There’s also a better fragrance at the end due to the use of long-lasting scents. “The fragrance was expertly designed using a combination of compounds to create a desired olfactive character and was selected due to its performance in a short cycle,” they added.

Unilever provides update on carbon labelling

wonder wash
Courtesy: Unilever

The representative explains that Wonder Wash “shares many ingredients with regular detergent but contains new technology. which helps to release malodour compounds from fabrics and deliver unmatched fragrance in short, cold wash cycles”. Highlighting the depth of innovation, the product has 35 patents pending, which – if you’ll believe the company – can create a new category of laundry products in a short-cycle category that’s set to grow by 21% annually and be worth €2B in two years.

The products are available in three variants – Speed Clean, Ultra Care and Odour Defy – costing between £7-10 (depending on the size), which is on par with conventional Persil products. It’s now available in the UK, Ireland and China, with a wider international rollout expected later this year, with France likely to be the next destination.

“Understanding consumer needs is key to our laundry innovation and until now, detergents have not kept pace with changing behaviours,” said Campanella. “By harnessing people’s enthusiasm for short cycles for everyday stains, we’re opening up the potential for a new category of short cycle products within laundry.”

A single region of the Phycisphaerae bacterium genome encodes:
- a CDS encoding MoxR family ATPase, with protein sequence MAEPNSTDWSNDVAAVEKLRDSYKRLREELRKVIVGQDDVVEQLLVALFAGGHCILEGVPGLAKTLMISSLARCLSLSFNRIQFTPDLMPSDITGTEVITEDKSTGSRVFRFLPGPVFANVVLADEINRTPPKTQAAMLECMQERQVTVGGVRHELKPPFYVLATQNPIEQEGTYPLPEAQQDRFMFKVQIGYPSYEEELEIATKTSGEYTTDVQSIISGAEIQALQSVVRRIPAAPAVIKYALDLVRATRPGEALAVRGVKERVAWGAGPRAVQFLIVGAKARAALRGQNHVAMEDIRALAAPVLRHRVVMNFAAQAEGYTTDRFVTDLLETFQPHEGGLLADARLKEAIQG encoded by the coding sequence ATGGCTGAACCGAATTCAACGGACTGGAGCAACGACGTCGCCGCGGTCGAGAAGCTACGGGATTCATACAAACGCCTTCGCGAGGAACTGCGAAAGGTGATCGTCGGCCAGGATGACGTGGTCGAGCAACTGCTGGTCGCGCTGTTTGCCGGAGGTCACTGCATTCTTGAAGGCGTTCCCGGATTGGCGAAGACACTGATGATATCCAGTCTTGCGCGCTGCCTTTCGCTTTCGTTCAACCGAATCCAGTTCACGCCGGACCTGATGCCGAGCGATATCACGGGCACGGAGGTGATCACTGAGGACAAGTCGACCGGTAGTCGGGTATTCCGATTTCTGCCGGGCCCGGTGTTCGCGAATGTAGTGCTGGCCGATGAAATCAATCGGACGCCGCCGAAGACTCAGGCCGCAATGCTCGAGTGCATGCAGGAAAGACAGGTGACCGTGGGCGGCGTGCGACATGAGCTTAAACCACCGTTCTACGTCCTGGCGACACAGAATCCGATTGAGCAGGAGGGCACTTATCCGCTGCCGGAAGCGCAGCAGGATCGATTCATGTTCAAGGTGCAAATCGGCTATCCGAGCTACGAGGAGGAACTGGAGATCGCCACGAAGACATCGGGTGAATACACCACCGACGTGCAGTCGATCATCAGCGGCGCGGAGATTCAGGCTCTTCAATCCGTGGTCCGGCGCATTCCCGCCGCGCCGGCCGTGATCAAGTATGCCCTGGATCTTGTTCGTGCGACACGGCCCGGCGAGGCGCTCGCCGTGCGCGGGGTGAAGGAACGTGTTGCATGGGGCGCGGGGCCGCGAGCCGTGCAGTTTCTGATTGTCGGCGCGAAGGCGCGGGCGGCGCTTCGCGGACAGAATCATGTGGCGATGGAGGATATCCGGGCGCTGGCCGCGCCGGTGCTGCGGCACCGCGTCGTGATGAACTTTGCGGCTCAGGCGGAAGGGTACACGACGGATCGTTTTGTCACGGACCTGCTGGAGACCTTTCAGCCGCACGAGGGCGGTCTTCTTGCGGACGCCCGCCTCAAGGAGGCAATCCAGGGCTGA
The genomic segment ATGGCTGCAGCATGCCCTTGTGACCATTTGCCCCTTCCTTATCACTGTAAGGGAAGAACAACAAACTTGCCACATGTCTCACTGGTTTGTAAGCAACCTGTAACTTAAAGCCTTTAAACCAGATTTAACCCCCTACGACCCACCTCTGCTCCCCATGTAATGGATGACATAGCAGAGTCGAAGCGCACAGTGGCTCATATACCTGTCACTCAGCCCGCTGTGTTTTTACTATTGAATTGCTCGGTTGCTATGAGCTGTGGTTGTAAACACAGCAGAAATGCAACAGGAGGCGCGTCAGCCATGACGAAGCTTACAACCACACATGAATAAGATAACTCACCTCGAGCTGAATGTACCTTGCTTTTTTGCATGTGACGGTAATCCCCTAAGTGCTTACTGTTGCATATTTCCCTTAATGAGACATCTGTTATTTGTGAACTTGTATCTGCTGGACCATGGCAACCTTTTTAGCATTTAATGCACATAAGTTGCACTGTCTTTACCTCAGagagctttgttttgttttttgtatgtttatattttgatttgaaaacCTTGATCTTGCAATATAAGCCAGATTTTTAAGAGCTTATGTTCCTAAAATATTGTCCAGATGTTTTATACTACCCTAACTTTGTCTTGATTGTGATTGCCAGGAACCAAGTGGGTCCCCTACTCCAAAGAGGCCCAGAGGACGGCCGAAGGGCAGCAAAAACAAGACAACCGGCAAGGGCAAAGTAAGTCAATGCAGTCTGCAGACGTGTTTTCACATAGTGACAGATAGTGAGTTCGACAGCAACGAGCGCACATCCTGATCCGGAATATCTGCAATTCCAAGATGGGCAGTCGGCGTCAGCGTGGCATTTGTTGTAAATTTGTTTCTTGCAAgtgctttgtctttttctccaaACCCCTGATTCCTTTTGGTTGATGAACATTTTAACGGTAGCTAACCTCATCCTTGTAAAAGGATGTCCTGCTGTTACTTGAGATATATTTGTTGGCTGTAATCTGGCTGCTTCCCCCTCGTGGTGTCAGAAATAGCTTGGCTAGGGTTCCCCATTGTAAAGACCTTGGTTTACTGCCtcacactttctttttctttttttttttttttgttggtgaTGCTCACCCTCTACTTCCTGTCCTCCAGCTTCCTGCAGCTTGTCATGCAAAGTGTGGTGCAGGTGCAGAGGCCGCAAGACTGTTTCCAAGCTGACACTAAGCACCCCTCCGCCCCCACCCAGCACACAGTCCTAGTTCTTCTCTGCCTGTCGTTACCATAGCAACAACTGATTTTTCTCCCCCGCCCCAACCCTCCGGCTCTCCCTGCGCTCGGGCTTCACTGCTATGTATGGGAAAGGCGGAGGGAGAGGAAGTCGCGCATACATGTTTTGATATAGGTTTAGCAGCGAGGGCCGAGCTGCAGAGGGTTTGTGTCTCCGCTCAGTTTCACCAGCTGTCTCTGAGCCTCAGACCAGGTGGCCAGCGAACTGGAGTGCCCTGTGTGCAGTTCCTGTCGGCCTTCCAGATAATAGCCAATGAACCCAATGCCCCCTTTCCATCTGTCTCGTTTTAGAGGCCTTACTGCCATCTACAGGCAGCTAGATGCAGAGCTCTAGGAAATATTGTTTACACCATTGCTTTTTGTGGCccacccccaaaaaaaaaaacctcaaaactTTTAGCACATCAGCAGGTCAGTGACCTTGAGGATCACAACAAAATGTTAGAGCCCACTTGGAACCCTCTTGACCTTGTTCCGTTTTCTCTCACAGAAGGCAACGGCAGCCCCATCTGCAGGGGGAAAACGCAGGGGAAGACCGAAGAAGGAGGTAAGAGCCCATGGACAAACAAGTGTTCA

He added: “This breakthrough in fast-acting cleaning will come to consumers around the world under Dirt Is Good, one of Unilever’s 30 Power Brands – where we’re really focusing our investment and bringing through bigger and better innovations,” he added. “We believe it’s going to be a truly transformative product for the category.”

Adding to the sustainability claims is the product’s transparent packaging, which is made up of 35% recycled material and is 100% recyclable. This results in lower plastic weight per bottle and more efficient transportation.

Speaking of sustainability, Unilever had committed to introducing carbon labelling for all 75,000 products globally by 2026. But this hasn’t really materialised yet. Asked about progress on this front, the company representative said: “In terms of carbon labelling, it is possible that some of our brands may wish to communicate product carbon footprints in the future, and for this having accurate data is essential. We also know information must be provided in context to be meaningful to consumers.”

They added that the company is “committed to improving transparency of GHG emissions” in its value chain: “We are focusing our efforts into programmes such as the Pathfinder for Carbon Transparency, hosted by the World Business Council for Sustainable Development, which is working to standardise industry measurement and reporting of product greenhouse gas footprint data. Our collection of more accurate data will help Unilever to make more informed procurement decisions as we work towards our climate targets.”


  • Anay Mridul

    Anay is Green Queen's resident news reporter. Originally from India, he worked as a vegan food writer and editor in London, and is now travelling and reporting from across Asia. He's passionate about coffee, plant-based milk, cooking, eating, veganism, food tech, writing about all that, profiling people, and the Oxford comma.